Josh Tycko

Systematic discovery of protein functions in human cells to understand gene regulation and enable gene therapy



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Josh Tycko

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Curriculum vitae



Department of Neurobiology

Harvard Medical School




Josh Tycko

Systematic discovery of protein functions in human cells to understand gene regulation and enable gene therapy



Department of Neurobiology

Harvard Medical School



About


I develop high-throughput synthetic biology technologies to manipulate and measure human gene regulation.

Recently, we developed a new approach, HT-recruit, to measure how domains from all proteins in the human nucleus can affect gene expression when recruited to a target gene. We discovered transcriptional effector domains in 600 human proteins and shed new light on the evolution of major transcription factor families, like KRAB and Hox, while also engineering improved activator and repressor domains for synthetic biology.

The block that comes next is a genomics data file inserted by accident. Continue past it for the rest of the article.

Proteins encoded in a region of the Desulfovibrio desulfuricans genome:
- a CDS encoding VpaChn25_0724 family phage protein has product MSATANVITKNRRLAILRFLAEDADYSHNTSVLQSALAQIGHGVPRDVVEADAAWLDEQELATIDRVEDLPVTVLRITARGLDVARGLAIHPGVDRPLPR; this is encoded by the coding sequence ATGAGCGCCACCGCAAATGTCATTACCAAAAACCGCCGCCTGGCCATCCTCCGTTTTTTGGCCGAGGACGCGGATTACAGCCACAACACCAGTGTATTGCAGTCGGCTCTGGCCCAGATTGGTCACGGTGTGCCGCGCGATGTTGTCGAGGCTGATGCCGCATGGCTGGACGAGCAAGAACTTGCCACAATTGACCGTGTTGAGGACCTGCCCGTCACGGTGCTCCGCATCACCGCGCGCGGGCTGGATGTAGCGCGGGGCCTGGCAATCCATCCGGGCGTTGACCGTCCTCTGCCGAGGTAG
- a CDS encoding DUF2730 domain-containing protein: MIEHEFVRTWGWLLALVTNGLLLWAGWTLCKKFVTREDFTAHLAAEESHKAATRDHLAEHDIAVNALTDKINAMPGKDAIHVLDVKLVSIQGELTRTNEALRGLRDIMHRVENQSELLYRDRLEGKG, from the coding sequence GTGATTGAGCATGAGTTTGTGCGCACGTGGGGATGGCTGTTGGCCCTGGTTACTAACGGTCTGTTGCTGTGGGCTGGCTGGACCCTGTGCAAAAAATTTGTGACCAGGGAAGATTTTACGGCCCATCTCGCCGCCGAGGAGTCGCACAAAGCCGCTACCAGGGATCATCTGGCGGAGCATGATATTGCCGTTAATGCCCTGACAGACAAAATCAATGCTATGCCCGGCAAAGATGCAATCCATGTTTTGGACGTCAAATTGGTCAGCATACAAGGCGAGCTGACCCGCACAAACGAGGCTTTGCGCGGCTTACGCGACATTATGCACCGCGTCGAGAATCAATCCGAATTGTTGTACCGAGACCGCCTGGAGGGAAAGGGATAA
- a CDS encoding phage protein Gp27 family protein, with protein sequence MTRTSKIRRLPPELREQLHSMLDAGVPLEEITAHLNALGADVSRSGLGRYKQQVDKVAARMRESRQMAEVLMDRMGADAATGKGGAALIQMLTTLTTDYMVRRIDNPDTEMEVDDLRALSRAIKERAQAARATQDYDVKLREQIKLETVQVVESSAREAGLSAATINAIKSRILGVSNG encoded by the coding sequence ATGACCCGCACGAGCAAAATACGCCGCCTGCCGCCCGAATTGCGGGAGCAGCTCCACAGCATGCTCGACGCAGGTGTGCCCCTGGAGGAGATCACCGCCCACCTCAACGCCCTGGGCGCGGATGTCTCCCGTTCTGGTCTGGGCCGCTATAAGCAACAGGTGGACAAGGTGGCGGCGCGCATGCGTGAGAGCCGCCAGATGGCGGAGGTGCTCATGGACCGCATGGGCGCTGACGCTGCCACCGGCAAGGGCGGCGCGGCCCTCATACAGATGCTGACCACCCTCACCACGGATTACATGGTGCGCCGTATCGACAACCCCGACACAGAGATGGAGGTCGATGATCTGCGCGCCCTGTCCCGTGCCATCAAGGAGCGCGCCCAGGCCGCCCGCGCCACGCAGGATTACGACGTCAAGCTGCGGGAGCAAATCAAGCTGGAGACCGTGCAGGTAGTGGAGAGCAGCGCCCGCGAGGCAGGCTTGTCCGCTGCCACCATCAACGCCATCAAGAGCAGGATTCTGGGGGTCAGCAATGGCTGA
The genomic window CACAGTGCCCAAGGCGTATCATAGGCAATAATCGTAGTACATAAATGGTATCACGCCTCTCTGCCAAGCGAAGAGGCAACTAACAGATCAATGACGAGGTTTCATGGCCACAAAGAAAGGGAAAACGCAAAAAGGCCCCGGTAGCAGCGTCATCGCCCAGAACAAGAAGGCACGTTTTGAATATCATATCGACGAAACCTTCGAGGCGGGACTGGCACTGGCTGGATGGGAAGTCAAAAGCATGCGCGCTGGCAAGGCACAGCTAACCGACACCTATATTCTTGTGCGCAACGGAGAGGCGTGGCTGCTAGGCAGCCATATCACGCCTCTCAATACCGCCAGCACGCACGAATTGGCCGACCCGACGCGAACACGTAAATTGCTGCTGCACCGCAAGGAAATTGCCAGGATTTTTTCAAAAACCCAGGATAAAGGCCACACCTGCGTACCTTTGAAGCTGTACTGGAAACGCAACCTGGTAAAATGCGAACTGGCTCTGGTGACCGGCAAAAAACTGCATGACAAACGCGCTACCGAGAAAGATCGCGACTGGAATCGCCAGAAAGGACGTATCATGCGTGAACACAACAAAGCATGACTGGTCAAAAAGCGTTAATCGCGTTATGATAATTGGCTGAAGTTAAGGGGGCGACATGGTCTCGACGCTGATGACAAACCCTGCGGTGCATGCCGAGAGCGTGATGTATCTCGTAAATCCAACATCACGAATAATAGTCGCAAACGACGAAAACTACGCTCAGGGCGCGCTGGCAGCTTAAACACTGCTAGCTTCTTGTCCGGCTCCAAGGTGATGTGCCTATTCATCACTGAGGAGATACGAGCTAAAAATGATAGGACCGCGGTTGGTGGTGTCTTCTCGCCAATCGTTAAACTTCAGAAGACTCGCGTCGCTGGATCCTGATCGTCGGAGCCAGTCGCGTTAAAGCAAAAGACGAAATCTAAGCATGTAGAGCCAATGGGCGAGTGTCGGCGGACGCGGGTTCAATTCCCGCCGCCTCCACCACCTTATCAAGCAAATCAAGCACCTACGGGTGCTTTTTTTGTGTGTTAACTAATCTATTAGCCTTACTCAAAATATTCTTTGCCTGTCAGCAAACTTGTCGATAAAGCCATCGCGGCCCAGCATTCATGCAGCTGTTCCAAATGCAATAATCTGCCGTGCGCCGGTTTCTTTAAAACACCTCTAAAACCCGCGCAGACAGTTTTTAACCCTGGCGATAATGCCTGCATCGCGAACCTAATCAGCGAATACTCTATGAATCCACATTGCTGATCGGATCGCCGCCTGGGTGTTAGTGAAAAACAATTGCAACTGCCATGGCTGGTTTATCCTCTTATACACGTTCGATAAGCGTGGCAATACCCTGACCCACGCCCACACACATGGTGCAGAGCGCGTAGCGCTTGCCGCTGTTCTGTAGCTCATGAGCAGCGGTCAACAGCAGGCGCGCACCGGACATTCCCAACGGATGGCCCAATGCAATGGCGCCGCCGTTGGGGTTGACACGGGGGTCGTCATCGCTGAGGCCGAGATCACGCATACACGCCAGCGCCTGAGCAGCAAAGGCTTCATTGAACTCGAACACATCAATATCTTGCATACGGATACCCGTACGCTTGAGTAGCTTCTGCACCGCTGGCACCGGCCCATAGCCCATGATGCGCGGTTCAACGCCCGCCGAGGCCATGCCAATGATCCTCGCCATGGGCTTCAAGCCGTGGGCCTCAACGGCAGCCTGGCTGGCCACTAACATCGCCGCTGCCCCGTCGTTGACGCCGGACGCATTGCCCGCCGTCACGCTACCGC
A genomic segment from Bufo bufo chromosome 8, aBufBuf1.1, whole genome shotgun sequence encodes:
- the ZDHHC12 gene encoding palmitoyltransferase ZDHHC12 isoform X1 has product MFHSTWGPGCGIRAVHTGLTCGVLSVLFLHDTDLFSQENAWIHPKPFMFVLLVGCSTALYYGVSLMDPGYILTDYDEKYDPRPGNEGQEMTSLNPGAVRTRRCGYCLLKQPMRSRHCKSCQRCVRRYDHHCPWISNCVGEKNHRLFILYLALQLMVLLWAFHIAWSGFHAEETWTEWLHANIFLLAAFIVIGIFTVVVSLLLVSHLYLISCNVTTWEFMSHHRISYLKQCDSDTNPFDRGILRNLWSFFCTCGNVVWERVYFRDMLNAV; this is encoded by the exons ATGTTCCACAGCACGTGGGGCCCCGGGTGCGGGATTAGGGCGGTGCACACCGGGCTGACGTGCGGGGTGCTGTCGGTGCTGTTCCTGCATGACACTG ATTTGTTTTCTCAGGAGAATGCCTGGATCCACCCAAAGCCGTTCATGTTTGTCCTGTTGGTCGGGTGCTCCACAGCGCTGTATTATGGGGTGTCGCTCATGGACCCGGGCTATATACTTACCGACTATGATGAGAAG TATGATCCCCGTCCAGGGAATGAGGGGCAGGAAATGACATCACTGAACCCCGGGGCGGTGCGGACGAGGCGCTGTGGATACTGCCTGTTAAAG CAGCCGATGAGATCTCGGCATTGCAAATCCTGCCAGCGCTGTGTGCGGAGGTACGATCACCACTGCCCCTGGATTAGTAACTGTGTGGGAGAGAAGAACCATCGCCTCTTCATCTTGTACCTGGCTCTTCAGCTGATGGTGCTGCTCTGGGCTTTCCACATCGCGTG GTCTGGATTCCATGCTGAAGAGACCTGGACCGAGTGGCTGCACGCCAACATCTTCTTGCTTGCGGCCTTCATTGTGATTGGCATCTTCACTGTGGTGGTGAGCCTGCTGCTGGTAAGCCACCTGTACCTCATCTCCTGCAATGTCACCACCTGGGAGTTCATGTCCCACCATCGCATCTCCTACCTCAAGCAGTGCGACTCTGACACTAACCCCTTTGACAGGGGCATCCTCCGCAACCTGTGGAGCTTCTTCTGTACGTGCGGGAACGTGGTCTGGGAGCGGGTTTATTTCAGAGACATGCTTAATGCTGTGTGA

My long-term goal is to apply our discoveries to develop safe genetic medicines that cure diseases. I have discovered efficient recombinases for large DNA integration in human cells and employed a variety of high-throughput methods to better measure, model, and mitigate CRISPR gene editing off-target activity, working in both academia and at a biotech startup.

I completed my Ph.D. in the labs of Michael Bassik and Lacra Bintu with support from the NIH F99/K00 Fellowship.  At Stanford, I was a teaching assistant for a course on the science and bioethics of CRISPR, was an instructor for a hands-on cell engineering lab, and mentor to our amazing iGEM team. As a BioFutures Fellow and co-leader of The Genetics Advocacy Committee, I collaborated with fellow trainees to critically analyze and improve graduate STEM training.

Please reach out if you would like to chat!
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